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Thursday, Aug. 30, 2007 09:02 pm

A maze to amaze

Godfrey still is the best place to get lost in the corn, but there are worthy contenders

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Untitled Document You can do just about anything with corn — eat it, feed your pigs with it, concoct bourbon whiskey with it, and most recently, fill up your gas tank with it. But when the dog days of summer yield to fall’s feel-good temperatures, there’s only one thing to do with the yellow wonder: get lost in it.
Autumn’s cornfield maze craze is on, with several popping up right here in central Illinois. The small town of Godfrey is a veteran in the maze-designing business, and this year Godfrey brings out the big guns. The Godfrey Parks and Recreation Department invited Brett Herbst and his crew from The MAiZE — the world’s largest labyrinth-making operation, with nearly 200 cornfield creations in the United States, Canada, Mexico, Portugal, Italy, and the United Kingdom — to design, lay out, and cut this fall’s “Wild, Wild West” theme into a seven-acre cornfield in Godfrey’s Glazebrook Park. Herbst, a Brigham Young University agribusiness graduate, founded The MAiZE in Utah in 1996 after reading about a fledgling maze venture in Pennsylvania. When his first cornfield design drew 18,000 visitors in just three weeks, Herbst knew that the operation would be a hit. “What surprised me more than anything is how this has filled an entertainment gap that we didn’t even know existed,” Herbst says on The MAiZE’s Web site. “People, young and old, have thanked me time and time again for providing a source of recreation that is fun for all ages, clean, educational and unique. “It’s somewhere you can have fun and learn a little something about agriculture .  . . It just seems to appeal to everyone.”
Kimberly Caughran, director of the Godfrey parks-and-recreation department, says that the Great Godfrey Maze has become wildly popular, bringing in nearly 15,000 visitors in 2006. She, like Herbst, attributes this success to the widespread appeal of cornfield-maze entertainment. “[Patrons] like it because it’s good quality, wholesome family fun, and it’s pretty inexpensive,” Caughran says. “This year we have a corn crib the kids can wallow around in, and a chuckwagon, because it’s a cowboy theme, and we’ll do special events to get more people in and make it special for them.”
On Aug. 31, 5:30-7:30 p.m., the Great Godfrey Maze will host its grand opening party, followed by an outdoor movie screening at 8 p.m.
Beginning Sept. 1 and continuing through Oct. 28, the maze will be open 6-10 p.m. Friday, 10 a.m.-10 p.m. Saturday, and 1 p.m.-dusk Sunday. During the Halloween Spooktacular, Oct. 12-28, the ghosts of cowboys past will appear after sunset to haunt the maze. The annual Fall Corn Festival will be held at the maze on Oct. 6 and will feature games, food vendors, and live music by the Boneheads and Back in the Saddle. The day’s events will also include an antique-tractor show, a mechanical bull, a corn-on-the-cob-eating contest, a corn cook-off, and helicopter and hot-air-balloon rides. Admission for the maze costs $6 for adults and $4 for children ages 6-11. For more information, go to www.greatgodfreymaze.com or call 618-466-1483. Godfrey is located near Alton, about 90 miles southwest of Springfield. Here are some corn-maze alternatives in the region:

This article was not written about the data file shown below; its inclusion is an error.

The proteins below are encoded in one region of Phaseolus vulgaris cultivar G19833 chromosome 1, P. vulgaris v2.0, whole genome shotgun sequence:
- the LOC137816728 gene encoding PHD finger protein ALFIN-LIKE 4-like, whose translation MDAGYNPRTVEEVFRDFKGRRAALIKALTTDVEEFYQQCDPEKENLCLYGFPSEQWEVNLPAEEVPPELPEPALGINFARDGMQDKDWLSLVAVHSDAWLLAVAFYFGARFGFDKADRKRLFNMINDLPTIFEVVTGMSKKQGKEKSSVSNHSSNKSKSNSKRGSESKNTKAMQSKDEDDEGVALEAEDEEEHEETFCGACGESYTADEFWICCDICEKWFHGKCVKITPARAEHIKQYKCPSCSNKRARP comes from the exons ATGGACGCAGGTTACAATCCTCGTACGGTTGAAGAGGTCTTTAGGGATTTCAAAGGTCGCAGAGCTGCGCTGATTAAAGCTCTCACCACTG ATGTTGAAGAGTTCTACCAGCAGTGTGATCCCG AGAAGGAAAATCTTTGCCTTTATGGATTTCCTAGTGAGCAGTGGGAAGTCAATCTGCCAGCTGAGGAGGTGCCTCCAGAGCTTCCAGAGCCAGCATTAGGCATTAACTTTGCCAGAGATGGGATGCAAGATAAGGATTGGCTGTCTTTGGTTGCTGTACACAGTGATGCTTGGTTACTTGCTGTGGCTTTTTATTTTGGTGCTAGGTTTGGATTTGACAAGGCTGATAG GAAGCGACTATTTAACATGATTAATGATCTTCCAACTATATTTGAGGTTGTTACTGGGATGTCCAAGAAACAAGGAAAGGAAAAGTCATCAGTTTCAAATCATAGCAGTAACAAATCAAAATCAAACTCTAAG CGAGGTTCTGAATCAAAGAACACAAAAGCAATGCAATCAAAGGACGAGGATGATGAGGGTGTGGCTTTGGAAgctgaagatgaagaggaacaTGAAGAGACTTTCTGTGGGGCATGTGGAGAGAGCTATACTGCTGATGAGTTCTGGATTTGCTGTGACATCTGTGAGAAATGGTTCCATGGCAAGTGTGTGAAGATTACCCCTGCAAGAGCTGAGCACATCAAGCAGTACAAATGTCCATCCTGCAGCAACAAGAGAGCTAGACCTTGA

• Hardy’s Reindeer Ranch Fall Corn Maze, Rantoul (Open daily in November). Near Decatur, the 12-acre “Dragon Heart” corn maze at Hardy’s Reindeer Ranch offers a real challenge for extreme labyrinth-wanderers. Designed like a big treasure hunt, the maze has six checkpoints that visitors must locate before they can complete the mission and find the exit. The one- to three-hour quest can also be conducted by flashlight during “Moonlight Madness.” You can also enjoy hayrides, reindeer tours, and cookouts by reservation at Hardy’s. For hours and additional information, call 217-893-3407 or visit www.reindeerranch.com. Pumpkin Works, Paris (Sept. 15-Oct. 31).
If you’re looking for variety, Pumpkin Works is the place. In addition to two cornfield mazes, owners Paul and Sherry Staley have constructed nine other labyrinths, including a dark-zone maze, a multilevel maze, and a pipe maze. Eight of Pumpkin Works’ creations are adult-challenging, five are wheel-chair accessible, and three are mostly allergen-free. Along with the mazes you’ll find a pumpkin patch, hayrides, a petting zoo, and a pumpkin sling. Prices, hours, and other information can be found at www.pumpkinworks.com, or call 217-275-3327. Didier Farms Pumpkin Festival Corn Maze, Prairie View (Sept. 22-Oct. 31). Designed specifically with kids in mind, the five-acre cornfield maze at Didier Farms is user-friendly and takes less than a half-hour to navigate. Owner John Didier says that he welcomes 11,000 to 12,000 students in October, most of them fifth-graders or younger. The maze is open during the annual Pumpkinfest, so kids and their families can also visit the pumpkin patch, try out pumpkin donuts, and participate in fun activities and games. For more information, go to www.didierfarms.com or call 847-634-3291.
Contact Amanda Robert at arobert@illinoistimes.com.
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